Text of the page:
These days questions to the Minister for the Olympics immediately follow DCMS questions.
Mark Harper and Humfrey Malins both asked about shooting:
"Mr. Mark Harper (Forest of Dean) (Con): What her latest estimate is of expenditure on the London 2012 Olympics, and if she will make a statement. 
Mr. Harper: I thank the Minister for that answer. Now that the Olympic Delivery Authority has decided that Woolwich is to be the site for shooting events at the Olympics, will she arrange for the KPMG report on the venues to be published in full? I know that it has been published, but only with all the rather interesting financial information missed out, and British shooting does not feel that it has been given a fair crack of the whip. Will she therefore arrange for that report to be published in full and placed in the Library of the House?
Tessa Jowell: The hon. Gentleman will be aware that I met the advocates for the Bisley case very particularly, as I also met the advocates for other venues, and the Olympic Board confirmed its decision at its last meeting. It is certainly my intention to publish the KPMG report once the issues of commercial sensitivity have passed and the relevant negotiations have been completed."
"Mr. Humfrey Malins (Woking) (Con): On the subject of shooting, we all know that one of the factors in choosing Woolwich was cost, so will the Minister today tell us the cost estimate for staging the shooting at Woolwich, and for staging it at Bisley?
Tessa Jowell: No, not today; I shall do so once the negotiations, which are inevitably sensitive, are concluded. I know of the hon. Gentleman’s great concerns about Bisley, and his advocacy for it. He will understand that there were two factors that led the Olympic Board to conclude that Woolwich should be the preferred venue for shooting. The first was on the grounds of cost, to which he referred. The second was certainty, the judgment being that, at this stage, Bisley simply involved too much risk, in terms of delivering an acceptable venue."
Wellinborough's Peter Bone asked about the future use of the stadium:
"Mr. Peter Bone (Wellingborough) (Con): What plans she has for the legacy use of Olympics sporting venues by young people. 
Tessa Jowell: The Olympics sporting venues in east London and around the UK will be available for use after the Olympics in a way that involves residents of all levels of ability, from starters to elite athletes. That is a fundamental aspect of the Olympic legacy ambition.
The legacy business plans being prepared for the sports venues—including the stadium in the park, the aquatics centre and the velodrome and velopark—have the provision of affordable access for young people at their heart. Some 500,000 visits a year are anticipated for the aquatics centre, of which more than 100,000 will be use by schools for swimming lessons.
The stadium will include, in addition to a 25,000-seat, International Association of Athletics Federations-compliant athletics facility, provision for a school and a sports academy, providing skills training focused on the 18 to 24 age group. Central to that is the affordability of entrance. I remember my hon. Friend the Member for Hackney, North and Stoke Newington (Ms Abbott)—who is no longer in her place—making the point some years ago that the legacy will mean nothing if the facilities cannot be afforded by people who live in the area. I absolutely and wholeheartedly endorse that point, and we are working to ensure that that promise is delivered.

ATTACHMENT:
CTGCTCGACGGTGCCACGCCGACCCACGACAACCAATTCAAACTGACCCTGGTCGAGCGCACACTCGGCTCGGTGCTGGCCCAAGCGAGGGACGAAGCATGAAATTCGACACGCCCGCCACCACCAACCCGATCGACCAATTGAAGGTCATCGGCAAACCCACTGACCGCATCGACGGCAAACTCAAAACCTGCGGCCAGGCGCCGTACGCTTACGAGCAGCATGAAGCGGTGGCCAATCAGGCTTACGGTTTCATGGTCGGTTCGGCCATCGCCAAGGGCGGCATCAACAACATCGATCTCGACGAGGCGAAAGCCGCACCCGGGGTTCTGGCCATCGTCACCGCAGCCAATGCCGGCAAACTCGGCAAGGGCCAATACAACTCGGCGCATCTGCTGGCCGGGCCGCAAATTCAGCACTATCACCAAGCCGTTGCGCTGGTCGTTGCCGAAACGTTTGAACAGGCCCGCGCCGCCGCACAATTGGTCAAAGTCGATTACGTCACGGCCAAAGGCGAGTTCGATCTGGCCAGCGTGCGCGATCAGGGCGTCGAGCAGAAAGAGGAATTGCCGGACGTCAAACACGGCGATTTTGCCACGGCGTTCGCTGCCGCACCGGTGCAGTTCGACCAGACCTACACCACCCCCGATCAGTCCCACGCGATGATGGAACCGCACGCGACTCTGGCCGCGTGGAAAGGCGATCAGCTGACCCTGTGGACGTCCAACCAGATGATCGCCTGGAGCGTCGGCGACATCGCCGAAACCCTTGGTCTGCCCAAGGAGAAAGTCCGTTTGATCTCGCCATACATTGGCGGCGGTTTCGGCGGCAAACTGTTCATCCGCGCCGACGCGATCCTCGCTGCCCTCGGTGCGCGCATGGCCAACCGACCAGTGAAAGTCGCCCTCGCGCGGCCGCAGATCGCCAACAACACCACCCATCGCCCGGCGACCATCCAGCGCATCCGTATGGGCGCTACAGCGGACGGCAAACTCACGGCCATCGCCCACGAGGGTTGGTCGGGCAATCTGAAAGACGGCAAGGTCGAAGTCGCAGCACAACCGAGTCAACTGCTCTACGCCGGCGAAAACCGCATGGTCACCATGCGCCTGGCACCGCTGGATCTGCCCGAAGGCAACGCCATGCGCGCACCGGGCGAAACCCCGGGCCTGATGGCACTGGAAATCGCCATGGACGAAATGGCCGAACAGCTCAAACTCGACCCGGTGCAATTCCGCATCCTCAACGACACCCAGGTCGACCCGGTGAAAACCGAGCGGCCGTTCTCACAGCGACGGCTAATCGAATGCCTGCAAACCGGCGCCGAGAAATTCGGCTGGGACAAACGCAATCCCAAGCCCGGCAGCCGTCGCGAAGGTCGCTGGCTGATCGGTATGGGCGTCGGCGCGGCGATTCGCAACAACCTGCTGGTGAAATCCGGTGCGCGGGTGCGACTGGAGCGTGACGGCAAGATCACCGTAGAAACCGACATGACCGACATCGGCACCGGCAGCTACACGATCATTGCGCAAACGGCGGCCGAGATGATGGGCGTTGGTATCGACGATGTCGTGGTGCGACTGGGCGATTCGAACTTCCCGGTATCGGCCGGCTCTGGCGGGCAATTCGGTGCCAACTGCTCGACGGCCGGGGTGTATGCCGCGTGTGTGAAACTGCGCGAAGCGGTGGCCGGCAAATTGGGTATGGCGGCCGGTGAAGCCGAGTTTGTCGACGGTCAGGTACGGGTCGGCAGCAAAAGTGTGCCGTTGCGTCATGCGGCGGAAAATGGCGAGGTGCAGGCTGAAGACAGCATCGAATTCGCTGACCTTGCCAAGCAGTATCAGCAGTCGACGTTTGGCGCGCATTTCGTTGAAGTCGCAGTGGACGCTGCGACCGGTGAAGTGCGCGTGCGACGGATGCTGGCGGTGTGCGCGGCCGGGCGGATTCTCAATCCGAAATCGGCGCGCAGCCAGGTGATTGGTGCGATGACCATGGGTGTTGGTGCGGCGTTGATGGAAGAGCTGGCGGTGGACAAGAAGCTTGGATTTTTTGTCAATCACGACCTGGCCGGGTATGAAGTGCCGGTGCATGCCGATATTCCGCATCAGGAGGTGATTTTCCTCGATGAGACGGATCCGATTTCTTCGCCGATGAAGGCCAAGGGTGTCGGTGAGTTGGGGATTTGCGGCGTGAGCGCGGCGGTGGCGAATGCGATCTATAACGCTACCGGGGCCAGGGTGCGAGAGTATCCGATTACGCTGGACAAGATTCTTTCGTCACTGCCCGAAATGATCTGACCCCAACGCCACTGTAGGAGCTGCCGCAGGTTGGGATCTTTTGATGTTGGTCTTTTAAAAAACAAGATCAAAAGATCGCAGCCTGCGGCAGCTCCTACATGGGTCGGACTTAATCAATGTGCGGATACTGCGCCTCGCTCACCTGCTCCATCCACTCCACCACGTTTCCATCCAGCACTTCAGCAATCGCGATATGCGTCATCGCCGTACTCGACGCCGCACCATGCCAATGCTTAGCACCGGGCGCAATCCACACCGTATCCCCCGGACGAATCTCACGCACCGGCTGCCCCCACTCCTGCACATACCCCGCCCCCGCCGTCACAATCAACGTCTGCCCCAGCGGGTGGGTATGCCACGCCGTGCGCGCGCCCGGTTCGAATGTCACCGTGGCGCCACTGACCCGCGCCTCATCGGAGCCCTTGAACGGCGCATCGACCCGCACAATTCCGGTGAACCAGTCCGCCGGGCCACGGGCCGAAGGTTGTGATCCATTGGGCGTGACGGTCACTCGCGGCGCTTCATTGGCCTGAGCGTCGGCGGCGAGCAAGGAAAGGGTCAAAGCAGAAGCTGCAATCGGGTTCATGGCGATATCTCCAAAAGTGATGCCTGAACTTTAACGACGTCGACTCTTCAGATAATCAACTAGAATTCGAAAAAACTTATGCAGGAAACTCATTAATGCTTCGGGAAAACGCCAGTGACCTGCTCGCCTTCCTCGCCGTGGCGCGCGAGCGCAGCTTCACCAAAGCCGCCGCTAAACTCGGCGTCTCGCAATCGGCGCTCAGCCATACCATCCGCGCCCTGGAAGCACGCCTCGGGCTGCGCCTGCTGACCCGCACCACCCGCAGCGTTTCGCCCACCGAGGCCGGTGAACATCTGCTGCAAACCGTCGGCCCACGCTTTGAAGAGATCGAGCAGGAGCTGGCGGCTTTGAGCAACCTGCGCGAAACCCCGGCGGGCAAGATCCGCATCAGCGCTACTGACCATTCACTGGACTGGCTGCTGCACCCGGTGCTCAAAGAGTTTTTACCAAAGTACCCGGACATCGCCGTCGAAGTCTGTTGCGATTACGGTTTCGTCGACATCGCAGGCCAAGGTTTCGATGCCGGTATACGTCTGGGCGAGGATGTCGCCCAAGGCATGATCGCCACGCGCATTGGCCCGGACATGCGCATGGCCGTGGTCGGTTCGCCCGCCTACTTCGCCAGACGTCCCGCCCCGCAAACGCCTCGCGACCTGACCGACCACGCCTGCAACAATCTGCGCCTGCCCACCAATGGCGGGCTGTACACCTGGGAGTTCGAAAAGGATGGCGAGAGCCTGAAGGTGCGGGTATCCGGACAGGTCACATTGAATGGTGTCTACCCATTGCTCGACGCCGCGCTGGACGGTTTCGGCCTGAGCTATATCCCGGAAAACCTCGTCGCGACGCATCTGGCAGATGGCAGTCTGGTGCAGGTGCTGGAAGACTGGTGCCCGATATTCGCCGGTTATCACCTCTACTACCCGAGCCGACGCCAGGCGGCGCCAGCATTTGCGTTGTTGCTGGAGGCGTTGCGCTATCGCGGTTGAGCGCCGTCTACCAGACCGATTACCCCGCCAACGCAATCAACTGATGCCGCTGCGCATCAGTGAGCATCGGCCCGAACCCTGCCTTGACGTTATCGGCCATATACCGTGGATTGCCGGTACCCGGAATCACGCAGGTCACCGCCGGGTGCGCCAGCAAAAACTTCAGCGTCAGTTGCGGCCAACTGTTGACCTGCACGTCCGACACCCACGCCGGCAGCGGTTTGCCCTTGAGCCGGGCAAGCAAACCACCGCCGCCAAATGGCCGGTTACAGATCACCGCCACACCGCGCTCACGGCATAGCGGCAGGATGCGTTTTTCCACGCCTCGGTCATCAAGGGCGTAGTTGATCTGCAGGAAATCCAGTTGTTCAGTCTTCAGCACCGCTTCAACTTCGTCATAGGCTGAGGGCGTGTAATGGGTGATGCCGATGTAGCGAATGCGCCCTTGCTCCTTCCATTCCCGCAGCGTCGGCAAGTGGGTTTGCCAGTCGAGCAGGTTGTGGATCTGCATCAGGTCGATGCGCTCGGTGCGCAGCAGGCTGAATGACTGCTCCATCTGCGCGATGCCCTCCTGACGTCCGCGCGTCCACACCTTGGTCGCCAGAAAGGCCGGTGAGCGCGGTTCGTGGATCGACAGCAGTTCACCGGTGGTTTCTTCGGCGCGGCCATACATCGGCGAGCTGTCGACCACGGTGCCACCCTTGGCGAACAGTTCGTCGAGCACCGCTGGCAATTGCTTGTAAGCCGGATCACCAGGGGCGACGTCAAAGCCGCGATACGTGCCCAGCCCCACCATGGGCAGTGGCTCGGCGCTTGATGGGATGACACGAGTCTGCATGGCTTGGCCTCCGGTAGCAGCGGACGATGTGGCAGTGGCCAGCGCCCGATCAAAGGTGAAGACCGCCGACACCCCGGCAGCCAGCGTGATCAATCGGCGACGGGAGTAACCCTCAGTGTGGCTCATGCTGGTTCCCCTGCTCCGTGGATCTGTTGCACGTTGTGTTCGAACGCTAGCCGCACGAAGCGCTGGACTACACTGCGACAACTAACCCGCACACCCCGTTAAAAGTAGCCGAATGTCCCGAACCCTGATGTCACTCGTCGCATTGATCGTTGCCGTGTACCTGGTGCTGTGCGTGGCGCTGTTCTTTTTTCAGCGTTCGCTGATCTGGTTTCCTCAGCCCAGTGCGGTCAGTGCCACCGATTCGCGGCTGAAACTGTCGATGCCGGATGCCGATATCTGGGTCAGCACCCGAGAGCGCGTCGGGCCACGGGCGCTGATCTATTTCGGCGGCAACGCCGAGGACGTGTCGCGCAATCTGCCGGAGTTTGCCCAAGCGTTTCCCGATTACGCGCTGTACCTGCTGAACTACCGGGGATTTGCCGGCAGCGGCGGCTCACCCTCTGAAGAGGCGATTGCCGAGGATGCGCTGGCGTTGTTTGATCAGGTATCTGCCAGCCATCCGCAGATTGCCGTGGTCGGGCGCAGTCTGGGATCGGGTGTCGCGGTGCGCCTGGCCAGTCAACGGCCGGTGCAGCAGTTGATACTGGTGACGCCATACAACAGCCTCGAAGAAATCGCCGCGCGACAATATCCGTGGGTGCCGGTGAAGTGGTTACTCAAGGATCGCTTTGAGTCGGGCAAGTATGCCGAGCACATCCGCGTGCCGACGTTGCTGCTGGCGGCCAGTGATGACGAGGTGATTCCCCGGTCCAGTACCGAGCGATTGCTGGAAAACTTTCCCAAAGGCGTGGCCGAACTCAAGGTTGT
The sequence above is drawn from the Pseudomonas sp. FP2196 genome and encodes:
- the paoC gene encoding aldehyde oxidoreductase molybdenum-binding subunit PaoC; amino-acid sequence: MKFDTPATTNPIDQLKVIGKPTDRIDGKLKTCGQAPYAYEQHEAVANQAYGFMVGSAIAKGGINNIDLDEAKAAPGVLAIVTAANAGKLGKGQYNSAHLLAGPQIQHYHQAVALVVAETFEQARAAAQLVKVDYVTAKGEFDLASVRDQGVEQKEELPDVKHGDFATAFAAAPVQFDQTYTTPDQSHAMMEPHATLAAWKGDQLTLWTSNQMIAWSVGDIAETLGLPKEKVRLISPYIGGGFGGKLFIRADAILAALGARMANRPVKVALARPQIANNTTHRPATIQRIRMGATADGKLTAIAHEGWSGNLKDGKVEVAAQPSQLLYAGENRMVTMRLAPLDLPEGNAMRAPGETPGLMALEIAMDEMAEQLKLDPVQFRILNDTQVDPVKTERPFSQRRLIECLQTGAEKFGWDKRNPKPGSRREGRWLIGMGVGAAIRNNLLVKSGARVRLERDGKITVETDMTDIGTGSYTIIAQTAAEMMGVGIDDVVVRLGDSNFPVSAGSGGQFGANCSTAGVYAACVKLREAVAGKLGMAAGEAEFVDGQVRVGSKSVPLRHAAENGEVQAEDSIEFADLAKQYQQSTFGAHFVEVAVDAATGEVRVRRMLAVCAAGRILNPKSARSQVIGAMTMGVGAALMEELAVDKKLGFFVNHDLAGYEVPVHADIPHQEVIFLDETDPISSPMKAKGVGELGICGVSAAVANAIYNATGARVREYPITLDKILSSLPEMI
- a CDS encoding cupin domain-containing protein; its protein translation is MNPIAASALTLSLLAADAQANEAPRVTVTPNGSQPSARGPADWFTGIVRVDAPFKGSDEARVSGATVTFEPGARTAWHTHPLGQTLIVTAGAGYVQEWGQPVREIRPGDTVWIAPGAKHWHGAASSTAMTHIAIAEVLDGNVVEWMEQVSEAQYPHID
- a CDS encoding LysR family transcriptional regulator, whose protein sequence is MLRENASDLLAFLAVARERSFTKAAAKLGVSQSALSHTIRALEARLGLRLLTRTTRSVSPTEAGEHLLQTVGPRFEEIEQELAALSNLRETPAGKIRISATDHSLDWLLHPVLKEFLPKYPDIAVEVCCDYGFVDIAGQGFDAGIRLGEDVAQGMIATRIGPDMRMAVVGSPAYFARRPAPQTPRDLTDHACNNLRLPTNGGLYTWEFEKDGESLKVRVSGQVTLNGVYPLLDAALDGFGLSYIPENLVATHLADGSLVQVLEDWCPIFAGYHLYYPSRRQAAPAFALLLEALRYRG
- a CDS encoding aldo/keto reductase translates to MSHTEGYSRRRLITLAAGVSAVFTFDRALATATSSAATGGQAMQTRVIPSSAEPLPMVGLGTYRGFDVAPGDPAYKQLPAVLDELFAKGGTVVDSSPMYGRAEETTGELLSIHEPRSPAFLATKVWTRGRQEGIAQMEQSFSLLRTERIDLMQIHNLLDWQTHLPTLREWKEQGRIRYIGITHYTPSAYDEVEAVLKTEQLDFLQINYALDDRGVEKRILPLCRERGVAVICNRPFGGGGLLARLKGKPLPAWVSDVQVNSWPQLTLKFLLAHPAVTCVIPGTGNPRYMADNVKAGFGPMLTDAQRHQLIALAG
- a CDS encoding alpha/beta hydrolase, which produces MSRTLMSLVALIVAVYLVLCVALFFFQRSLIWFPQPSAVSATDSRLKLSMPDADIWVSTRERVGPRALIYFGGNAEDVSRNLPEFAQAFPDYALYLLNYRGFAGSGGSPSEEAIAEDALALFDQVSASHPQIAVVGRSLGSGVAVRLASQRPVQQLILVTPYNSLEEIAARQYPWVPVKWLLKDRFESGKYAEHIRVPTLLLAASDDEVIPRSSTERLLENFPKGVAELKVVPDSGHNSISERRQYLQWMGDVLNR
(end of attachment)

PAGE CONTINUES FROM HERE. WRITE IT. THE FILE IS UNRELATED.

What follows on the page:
Tessa Jowell: The question of an anchor tenant is a bit of an obsession— [ Interruption. ] It is a misguided obsession, because we already have a commitment to a school, so that between 300 and 400 young people will attend school at the Olympic stadium and legacy every day. Hundreds of young people will use the stadium as the base for their skills learning and development. It will be a base for the English Institute of Sport, and it will host major athletics events. Although there will be a management structure, there will be not a single anchor tenant—on the basis of present negotiation—but a wide range of central sporting interests that will ensure that it is a living stadium, used every day of the year."
Shadow Work & Pensions Minister Andrew Selous was also concerned about legacy:
"Will the Minister give the House a little more detail of what practical action is being taken now to ensure that these expensive venues have a long-lasting legacy for all the people of London and beyond in future years?
Tessa Jowell: I can give the hon. Gentleman a lot of practical information about that, including the way in which, in several instances such as the aquatics centre, the designs have been amended—sometimes at additional cost—to ensure that they can be properly adapted for community use after the games have finished. Extra money is being spent on the velodrome which will be the best and fastest in the world. I have also outlined specific proposals for the Olympic stadium. No city has ever been this advanced before in planning the legacy use of its Olympic venues and honouring its commitment to young people, who will be the principal beneficiaries."
I don't think Tessa Jowell should be quite so complacent. The future use of Olympic Stadium matters a great deal, and will be symbolic of the Games' success in creating a legacy. Certainly it must be not be sold at a knockdown price to a football club.